Silverthorne geology: A ‘trapdoor’ story | SummitDaily.com

Silverthorne geology: A ‘trapdoor’ story

BOB BERWYN
summit daily news
Summit County, CO Colorado

SILVERTHORNE ” With the sawtooth quartzite of the Gore Range as a backdrop, Silverthorne geologist Randall Streufert sweeps his hand across the reaches of the Lower Blue and describes the geologic origins of the Gore Range.

“It’s just a giant rock cork that keeps popping up,” he says, describing how the 1.7-billion-year-old rocks have been at the core of the Southern Rocky Mountains since the dawn of the continent.

“Every time there’s a compressional event, the Gore Range pops up. “It’s an old piece of crust that rides up high,” Streufert says.

The peaks that surround Silverthorne have been shaped by unimaginable forces, as great slabs of the Earth’s crust skated into each other, crumpling and heaving.

Careful research on Gore Range peaks shows an interesting story: The bones of the local mountains are much younger than scientists thought until recently.

Streufert explains how he and others use fission track dating to measure the age of exposed rocks. The newest evidence suggests that the valley may be part of a vast and recent rift system extending south into New Mexico, as the crust of the Earth spreads apart.

The landscape around Silverthorne has been shaped by two styles of tectonic deformation, Streufert says, explaining how the story of the present-day mountains bounding the Lower Blue goes back at least 70 million years.

About 40 million years ago, those ancestral Rockies had been flattened by erosion, although the foundational rocks were still in place. Then, in another major geologic episodes, the entire region ” including the Colorado Plateau ” was uplifted about 10 million years ago. That’s when the rivers and streams started their work of carving down through the rock in places like Gore and Glenwood canyons, where the Colorado River cuts through the very heart of the range, giving the landscape much of its current look.

“We’re not sure what caused that uplift,” Streufert says, explaining that the entire western United States was affected by that event, known as an epeirogeny. “That has allowed the streams to exhume what we see today.”

“Colorado was under intense compression,” Streufert says, pointing out the contrast between the steep escarpment of the Gore Range and the much more gentle slopes of the Williams Fork Range on the east side of the Valley.

“Those older rocks were pushed many miles westward,” Streufert says. The Williams Fork range was shaped by a thrust fault, as the ancient basement rocks were shoved up and over much younger sedimentary rocks.

Although it’s not always easy to see through the cover of vegetation, there are places where the contact zone between the dramatically different layers are apparent as you hike up the Williams Fork peaks. On the lower slopes, you’re walking on those younger rocks that were once at the bottom of a shallow sea. As you near the crest of the mountains, you suddenly encounter the much older crystalline rocks.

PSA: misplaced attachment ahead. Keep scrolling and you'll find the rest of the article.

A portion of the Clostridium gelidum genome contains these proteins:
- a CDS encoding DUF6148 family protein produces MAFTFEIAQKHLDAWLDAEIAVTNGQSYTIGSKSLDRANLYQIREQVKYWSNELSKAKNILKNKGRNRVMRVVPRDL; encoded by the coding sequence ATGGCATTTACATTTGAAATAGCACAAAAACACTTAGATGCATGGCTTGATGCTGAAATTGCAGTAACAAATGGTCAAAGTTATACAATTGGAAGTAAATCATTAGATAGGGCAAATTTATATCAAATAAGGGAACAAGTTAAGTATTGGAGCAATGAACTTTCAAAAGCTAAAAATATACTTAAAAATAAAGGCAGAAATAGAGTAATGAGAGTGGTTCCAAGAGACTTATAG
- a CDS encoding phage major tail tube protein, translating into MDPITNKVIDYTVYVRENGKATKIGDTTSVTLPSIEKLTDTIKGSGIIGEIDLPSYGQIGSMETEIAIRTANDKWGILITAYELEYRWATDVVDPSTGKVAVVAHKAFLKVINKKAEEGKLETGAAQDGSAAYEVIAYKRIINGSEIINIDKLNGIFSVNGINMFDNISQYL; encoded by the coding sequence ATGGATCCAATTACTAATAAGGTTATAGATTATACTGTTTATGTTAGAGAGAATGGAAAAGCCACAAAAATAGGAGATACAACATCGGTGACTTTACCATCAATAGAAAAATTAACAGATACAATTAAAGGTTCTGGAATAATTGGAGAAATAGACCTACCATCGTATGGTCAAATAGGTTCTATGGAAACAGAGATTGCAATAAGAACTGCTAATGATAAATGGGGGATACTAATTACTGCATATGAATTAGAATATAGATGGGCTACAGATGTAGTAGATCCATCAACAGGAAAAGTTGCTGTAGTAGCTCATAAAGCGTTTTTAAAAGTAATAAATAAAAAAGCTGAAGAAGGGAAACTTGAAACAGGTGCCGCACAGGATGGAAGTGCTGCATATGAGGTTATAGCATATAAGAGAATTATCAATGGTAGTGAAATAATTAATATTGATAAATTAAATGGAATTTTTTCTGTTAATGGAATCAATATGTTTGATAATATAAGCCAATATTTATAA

Much more recently, a different kind of force has been shaping the local hills, Streufert says, explaining how, instead of experiencing compression, the crust of the Earth now seems to be stretching and spreading apart in parts of the West. The Rio Grande Valley, the Arkansas Valley and the San Luis Valley are all signs of that tectonic extension, Streufert says.

“We’ve known about extension the West for some time. What’s new is how much it has extended into the Colorado Rockies,” Streufert says. The evidence has been uncovered through small-scale geologic mapping on a much more detailed level than what has been previously done.

That includes Streufert’s work with fission track dating in the Gore Range near Silverthorne. Hiking up the peaks and taking readings of radioactivity, geologists can determine how long those rocks have been exposed.

“The higher you go in the Gore Range, the longer the tracks,” he says.

Steufert says the essential definition of the Blue River valley is a “half-graben,” the technical term for a valley that is sinking on one side, as the crust spreads apart (along the Blue River fault the Gore side), but remains hinged on the Williams Fork side.

“Only the west side has down-dropped,” Streufert says, likening the geologic action to a trapdoor. Some of the down-dropping came as recently as five million years ago, a mere blink of an eye on the geologic time scale, he adds.

“We’re in a shallow, sediment-filled half-graben. Things are pretty stable right now.

We’re not sure if the extension is still going on,” Streufert says, explaining that those geologic processes don’t currently present any threat of surface upheavals or earthquakes.

“There’s been no recorded seismicity on any local faults,” he says.

The jumble of foothills along the base of the Williams Fork Range includes debris from giant landslides that oozed down the slopes, covering up deposits of cretaceous-age shales. And Silverthorne itself is built on deposits of Blue River alluvium, huge deposits of boulders and gravel washed down over eons.


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